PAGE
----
Sunday was fading into mid-afternoon, which seemed later with November’s daylight savings ‘Fall Back’ time change. I’d had it with sitting at the computer and wanted a nature outing, fresh air, and a walk.
We live less than an hour’s drive from the Pacific ocean with lovely sandy beaches, steep cliffs, and rugged sea stack outcroppings just off shore. The water is frigid, only suitable for swimming in a wet suit, but the beaches are fabulous for brisk or leisurely walks and photographic inspiration.
My husband and I basically had the Jenner beach to ourselves, seeing only four other folks but never crossing paths in the two hours we were there. Access is via a fairly steep, rutted path (muddy or sandy depending on the season) which puts off more timid or less agile beach goers.
Our outing went just fine, traversing the beach from end-to-end, exploring driftwood shelters, climbing over rocks chasing the setting sun…until we finally headed back at dusk. Jenner beach is strewn with driftwood (as you can see in the photo), rocks are buried in the sand, and large mounds of kelp are washed ashore from time-to-time….all of which make for tripping hazards and beach injuries for the unwary.
Well, you can guess what happened! Busily looking for the path back up the cliffs to where our car was parked, I didn’t lift my left foot high enough to clear the end of a driftwood log. SMACK! In the blink of an eye, I fell on my hands and knees HARD. Felt my heels kick up in the air as I watched my Nikon camera lens dig into the sand in front of me. (Yikes!) A classic cartoon-type tumble, it would have be humorous caught on video if there wasn’t the real possibility of an injury. I rarely fall or lose my balance, so not only was I surprised, but a bit shocked.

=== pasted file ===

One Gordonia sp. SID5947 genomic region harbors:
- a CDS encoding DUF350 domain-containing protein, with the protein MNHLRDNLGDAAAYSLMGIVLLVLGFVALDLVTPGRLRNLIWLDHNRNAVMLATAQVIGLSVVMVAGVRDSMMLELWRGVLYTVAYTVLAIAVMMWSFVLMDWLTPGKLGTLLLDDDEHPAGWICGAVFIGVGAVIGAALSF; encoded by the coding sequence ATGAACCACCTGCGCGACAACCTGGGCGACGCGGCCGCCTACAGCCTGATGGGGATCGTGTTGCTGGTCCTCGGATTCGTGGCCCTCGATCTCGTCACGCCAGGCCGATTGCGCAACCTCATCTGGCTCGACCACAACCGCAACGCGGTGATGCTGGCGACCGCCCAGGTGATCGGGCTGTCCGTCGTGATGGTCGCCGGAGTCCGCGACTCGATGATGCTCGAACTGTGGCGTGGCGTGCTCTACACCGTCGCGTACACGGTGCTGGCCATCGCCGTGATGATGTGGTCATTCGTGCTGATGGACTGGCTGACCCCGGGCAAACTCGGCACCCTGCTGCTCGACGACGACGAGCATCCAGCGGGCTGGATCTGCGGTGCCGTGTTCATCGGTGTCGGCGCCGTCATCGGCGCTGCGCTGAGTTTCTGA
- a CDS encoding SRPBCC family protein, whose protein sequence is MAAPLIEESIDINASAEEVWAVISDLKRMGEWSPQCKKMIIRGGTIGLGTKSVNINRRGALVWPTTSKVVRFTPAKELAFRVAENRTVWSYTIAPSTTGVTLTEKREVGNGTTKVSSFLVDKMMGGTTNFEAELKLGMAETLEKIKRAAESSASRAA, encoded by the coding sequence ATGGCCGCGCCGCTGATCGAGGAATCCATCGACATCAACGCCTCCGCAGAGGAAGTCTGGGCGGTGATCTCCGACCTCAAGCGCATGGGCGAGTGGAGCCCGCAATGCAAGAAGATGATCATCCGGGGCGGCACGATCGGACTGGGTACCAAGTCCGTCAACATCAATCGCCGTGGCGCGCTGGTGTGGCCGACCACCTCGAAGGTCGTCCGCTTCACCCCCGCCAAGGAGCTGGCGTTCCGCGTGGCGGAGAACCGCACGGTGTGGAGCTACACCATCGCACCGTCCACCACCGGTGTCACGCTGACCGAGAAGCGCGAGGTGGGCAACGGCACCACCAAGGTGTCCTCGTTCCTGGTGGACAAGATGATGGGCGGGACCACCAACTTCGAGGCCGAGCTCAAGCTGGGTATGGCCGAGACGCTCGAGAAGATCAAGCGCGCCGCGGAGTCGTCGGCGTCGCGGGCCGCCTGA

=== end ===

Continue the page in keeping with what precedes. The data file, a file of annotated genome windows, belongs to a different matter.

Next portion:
First Aid Training Advises Making a Quick ‘Damage’ Assessment…for Beach Injuries
~ My camera with it’s lens cap secured appeared to be okay. (Photographers will appreciate that #1 priority!)
~ My right shin was tender, feeling bruised, and slightly scraped….but not seriously.
Fortunately, I was wearing long pants and didn’t fall on any rocks or branches.
~ My hands weren’t scraped up, because I was wearing gloves.
The weather was rather nippy….and Jenner Beach is most always windy.
~ I didn’t appear to have whiplash from the impact shock. I seemed to be okay.
Got up, brushed myself off with gratitude, and trudged up the steep path to the car. Once my hubby and I were safely back in the car, I pulled out my padded wallet-sized pack of tiny essential oils bottles that I carry for first aid situations. Dabbed a Lavender-Helichrysum blend Bruise-Be-Gone™ on my sore shin as an anti-inflammatory disinfectant to stop any bleeding and to soothe tenderness.
As I sat in the car, noticed my shoulders ~ especially the left one ~ were a bit sore. Not really surprising, since they took the weight of my fall and the shock of impact. And although right after the fall, I thought my shin was the ‘main’ injury, it became evident after a couple of weeks that my left shoulder was the real issue.
Now, two and a half months later…
My shin is long healed with a small ding (scar) left in the skin, which wouldn’t be visible if I had applied Lavender consistently though the healing process. (Tsk, tsk. When will I follow my own advice?!!)
But my left shoulder is STILL slightly sore when I raise my out stretched arm to my side at shoulder height and slightly forward, parallel to the ground. Suspect I may have a rotator cuff sprain / strain, which is slow to heal. The slight, but stubbornly persistent discomfort minimizes when I apply FlexR™ a synergistic joint injury essential oils blend designed to ease inflammation & pain helping ligaments & muscles heal. The ache gets more noticeable after our Tai Chi classes, especially when we practice two Yang-style Sword Forms with weight-bearing overhead motions. I’m considering adding some rotator cuff strengthening exercises to help it heal completely. If you’re dealing with chronic shoulder pain, you may find the following resources helpful.